Damages from Solomon Islands earthquake reach US$223,858

Solomon Islands earthquake aftermath
Cement plaster at AJ Building at Lungga, Honiara peels off and fall causing damages to vehicles parking below.

The 7.3 magnitude earthquake that struck Guadalcanal in Solomon Islands last Tuesday has left an estimated total loss of roughly around $1.85 million (US$223,858.48) from damages it caused to buildings in Honiara.

This is according to a quick assessment conducted by the Central Bank of Solomon Islands (CBSI) in the city.

“Costs related to physical damage to buildings was estimated at around $0.65 million and foregone sales by businesses approximately $1.2 million (US$145,203.84).  

“Loss in productivity was also accounted for in terms of afternoon office closures in the government ministries and disruptions to businesses.

“Replacement and reconstruction costs of damaged buildings and infrastructures were not covered in this assessment. Thus, the total damage and loss costs are likely to be higher than the $1.85 million, once additional data becomes available.

CBSI said against the background of initial damage and loss assessment, the overall short-term and long-term direct impact of the earthquake on the economy is expected to be negligible.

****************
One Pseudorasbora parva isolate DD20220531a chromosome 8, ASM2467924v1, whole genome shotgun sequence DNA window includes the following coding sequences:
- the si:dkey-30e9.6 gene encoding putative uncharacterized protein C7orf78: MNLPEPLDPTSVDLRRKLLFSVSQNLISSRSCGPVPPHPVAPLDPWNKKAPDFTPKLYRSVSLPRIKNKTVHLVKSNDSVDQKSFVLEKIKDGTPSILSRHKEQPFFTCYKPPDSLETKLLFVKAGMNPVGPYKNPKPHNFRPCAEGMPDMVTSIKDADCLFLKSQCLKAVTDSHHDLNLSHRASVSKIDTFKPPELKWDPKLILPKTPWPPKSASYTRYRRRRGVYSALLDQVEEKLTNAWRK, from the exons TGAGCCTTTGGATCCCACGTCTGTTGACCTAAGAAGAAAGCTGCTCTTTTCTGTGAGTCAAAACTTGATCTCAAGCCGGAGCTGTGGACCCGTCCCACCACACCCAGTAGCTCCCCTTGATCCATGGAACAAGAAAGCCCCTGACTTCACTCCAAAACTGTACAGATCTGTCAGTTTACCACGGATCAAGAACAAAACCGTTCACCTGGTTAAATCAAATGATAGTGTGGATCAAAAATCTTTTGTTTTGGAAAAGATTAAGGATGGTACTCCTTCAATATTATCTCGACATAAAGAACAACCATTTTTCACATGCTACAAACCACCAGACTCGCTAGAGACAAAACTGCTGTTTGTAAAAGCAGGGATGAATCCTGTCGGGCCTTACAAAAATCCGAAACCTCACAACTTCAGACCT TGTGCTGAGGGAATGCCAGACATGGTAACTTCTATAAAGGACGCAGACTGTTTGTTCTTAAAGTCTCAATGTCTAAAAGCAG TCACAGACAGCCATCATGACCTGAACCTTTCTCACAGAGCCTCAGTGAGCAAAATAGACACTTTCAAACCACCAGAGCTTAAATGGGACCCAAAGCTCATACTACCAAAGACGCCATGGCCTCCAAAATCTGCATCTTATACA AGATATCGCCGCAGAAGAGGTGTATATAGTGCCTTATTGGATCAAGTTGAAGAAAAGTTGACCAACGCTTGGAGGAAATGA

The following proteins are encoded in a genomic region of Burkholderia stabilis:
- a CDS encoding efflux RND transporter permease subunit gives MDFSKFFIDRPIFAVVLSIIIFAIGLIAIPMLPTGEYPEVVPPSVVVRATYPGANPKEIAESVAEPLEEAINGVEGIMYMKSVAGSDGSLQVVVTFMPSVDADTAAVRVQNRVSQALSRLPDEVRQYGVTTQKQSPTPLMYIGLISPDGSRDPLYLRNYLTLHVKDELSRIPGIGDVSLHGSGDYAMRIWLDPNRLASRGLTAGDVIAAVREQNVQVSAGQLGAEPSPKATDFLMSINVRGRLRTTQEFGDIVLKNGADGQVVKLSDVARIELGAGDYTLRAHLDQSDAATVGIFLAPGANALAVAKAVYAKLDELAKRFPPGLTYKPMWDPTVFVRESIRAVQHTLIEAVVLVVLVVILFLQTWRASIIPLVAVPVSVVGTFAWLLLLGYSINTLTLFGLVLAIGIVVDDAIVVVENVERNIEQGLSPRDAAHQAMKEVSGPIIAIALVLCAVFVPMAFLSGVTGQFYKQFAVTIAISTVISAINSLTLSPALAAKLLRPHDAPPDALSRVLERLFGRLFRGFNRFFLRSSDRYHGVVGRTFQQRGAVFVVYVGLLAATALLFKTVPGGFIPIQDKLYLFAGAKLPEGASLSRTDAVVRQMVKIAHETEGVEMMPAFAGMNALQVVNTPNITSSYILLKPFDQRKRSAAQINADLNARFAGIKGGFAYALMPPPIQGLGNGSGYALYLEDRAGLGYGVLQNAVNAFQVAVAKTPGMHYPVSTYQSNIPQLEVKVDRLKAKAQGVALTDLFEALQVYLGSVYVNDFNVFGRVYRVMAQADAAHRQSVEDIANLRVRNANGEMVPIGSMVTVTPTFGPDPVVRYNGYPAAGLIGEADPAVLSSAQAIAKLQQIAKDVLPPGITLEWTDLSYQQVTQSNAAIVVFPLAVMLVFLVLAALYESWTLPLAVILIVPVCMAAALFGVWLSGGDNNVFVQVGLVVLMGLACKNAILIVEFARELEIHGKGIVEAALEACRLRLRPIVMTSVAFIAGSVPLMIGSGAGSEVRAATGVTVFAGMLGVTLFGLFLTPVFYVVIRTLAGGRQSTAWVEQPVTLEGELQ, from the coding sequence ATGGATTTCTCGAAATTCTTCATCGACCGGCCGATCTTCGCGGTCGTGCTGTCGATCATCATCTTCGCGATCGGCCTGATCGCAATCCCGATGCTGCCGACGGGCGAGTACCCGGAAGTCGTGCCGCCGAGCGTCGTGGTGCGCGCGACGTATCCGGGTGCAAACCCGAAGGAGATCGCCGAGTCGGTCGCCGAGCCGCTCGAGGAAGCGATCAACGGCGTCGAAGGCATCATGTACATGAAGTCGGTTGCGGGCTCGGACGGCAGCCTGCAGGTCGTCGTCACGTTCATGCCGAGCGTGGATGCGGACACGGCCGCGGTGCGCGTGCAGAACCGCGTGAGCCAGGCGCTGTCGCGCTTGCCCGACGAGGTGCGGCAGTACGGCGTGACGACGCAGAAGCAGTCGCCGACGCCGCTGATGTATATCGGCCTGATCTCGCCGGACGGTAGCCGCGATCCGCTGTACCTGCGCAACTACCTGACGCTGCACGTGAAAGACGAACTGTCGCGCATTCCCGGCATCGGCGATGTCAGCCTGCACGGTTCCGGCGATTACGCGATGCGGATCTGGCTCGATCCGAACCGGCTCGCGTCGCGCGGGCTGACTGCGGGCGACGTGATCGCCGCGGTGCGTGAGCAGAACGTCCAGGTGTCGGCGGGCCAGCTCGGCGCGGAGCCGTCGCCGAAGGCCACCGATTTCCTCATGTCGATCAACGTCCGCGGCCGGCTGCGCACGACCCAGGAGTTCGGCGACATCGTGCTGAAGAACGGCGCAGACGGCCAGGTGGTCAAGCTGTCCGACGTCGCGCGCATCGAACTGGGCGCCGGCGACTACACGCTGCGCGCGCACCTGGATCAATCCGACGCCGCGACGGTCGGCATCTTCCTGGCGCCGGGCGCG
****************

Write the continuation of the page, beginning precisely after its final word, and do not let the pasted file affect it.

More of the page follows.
It said in the short-term, the National Disaster Management Office (NDMO) and some anecdotal evidence confirmed minimal casualties sustained as well as minimal damage to few households.

As for businesses, CBSI said the total damage was moderate and related disruptions were temporary for only a few hours.

“As a result, the long-term impact will be minor and is expected to have little or no ripple effect on future economic activity,” it added.

Nevertheless, CBSI said it is important that proper assessments be carried out by engineers on affected buildings to ensure their continued safety and stability. Furthermore, it said the recent quake perhaps has provided the authorities the opportunity to relook and reassess the national building code and standards and amend accordingly to withstand such calamity.

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